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Coaches currently use behaviour and practice activities which have been learned from a combination of tradition, coaches’ intuition, and emulation of other coaches (Cushion, Armour & Jones, 2003). The purpose of this study is to identify these experiences that impact five English professional youth soccer coach’s cognitive processes for the choice of practice and behaviour. To fully understand the holistic nature of coaching, it has been argued that research focus should be given to the world of individual coaches, and how they operate within their given contexts (Potrac, Jones & Armour, 2002). This study addresses individual coaches’ interpretations of their experiences and the process by which meanings and knowledge are used to guide actions (Potrac et al., 2002; Smith & Cushion, 2006; Harvey, Cushion & Massa-Gonzalez, 2010). To expose the knowledge and strategies coaches’ use that underpin their behaviour and practice, while providing a deeper understanding of the factors that coaches’ believe explain their performance (Potrac et al., 2002; Smith & Cushion, 2006). In this study, to aid interpretation and understanding of coaches’ behaviour and practice, rigorous application of quantitative methods (e.g., observational techniques) complemented by sound interpretations of qualitative data have been recommended (Ford, Yates & Williams, 2010; Potrac et al., 2002; Smith & Cushion, 2006). Despite an accumulation of descriptive behavioural knowledge about youth coaches, and recently additional descriptive understanding of practice structures, the professional arena in general and professional soccer particularly remains under-researched, with limited mixed-methods research being applied to the coaching behaviour and practice structures of professional youth coaches. This study looked to go some way to addressing this issue by replicating and building on studies in similar contexts while using the sophisticated Coach Analysis Intervention System (see Cushion, Harvey, Muir & Nelson, 2012) combined with interpretive interviews to examine coaching behaviour and practice structures. It is this research that is essential since we need to firstly examine ‘how’ and ‘why’ coaches behave and structure practice before theorizing about how changes may be made (Potrac, Jones & Cushion, 2007).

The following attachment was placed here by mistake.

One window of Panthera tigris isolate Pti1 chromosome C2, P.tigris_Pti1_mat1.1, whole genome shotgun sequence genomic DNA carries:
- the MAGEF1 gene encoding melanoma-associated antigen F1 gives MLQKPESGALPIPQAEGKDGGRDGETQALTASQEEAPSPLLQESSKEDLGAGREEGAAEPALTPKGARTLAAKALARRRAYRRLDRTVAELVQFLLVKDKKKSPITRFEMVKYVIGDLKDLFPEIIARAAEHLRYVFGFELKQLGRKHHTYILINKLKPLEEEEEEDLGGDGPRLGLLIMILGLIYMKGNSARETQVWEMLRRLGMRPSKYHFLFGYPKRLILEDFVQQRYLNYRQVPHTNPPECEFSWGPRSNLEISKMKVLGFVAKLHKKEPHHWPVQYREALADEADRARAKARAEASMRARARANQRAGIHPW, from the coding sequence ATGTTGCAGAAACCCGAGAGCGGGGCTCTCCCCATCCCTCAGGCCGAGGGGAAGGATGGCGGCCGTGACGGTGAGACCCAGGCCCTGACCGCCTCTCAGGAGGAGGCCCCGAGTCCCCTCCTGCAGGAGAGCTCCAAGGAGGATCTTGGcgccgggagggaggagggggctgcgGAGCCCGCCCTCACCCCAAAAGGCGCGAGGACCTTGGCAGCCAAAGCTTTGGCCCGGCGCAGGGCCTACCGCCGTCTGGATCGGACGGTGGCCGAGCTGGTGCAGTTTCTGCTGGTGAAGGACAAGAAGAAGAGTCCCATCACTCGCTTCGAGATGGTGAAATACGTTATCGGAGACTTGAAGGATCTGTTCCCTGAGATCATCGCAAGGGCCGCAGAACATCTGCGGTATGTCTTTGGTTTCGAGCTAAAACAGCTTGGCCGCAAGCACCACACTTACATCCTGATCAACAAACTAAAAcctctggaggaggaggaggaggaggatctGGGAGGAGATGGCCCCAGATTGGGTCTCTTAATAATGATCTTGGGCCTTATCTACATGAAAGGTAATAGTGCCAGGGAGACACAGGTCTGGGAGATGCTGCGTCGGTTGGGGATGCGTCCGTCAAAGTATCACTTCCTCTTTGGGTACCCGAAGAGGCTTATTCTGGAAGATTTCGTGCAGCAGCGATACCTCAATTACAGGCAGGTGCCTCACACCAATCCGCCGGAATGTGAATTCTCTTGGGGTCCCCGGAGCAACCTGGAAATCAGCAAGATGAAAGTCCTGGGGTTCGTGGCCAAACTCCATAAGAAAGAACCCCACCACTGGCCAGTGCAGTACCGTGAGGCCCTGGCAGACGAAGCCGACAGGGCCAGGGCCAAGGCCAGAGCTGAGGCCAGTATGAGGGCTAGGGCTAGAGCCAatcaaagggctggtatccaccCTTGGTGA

|Publication status||Published - 12 Sept 2013|
|Event||9th ICCE Global Coach Conference - Durban, South Africa|
Duration: 11 Sept 2013 → 13 Sept 2013
|Conference||9th ICCE Global Coach Conference|
|Period||11/09/13 → 13/09/13|
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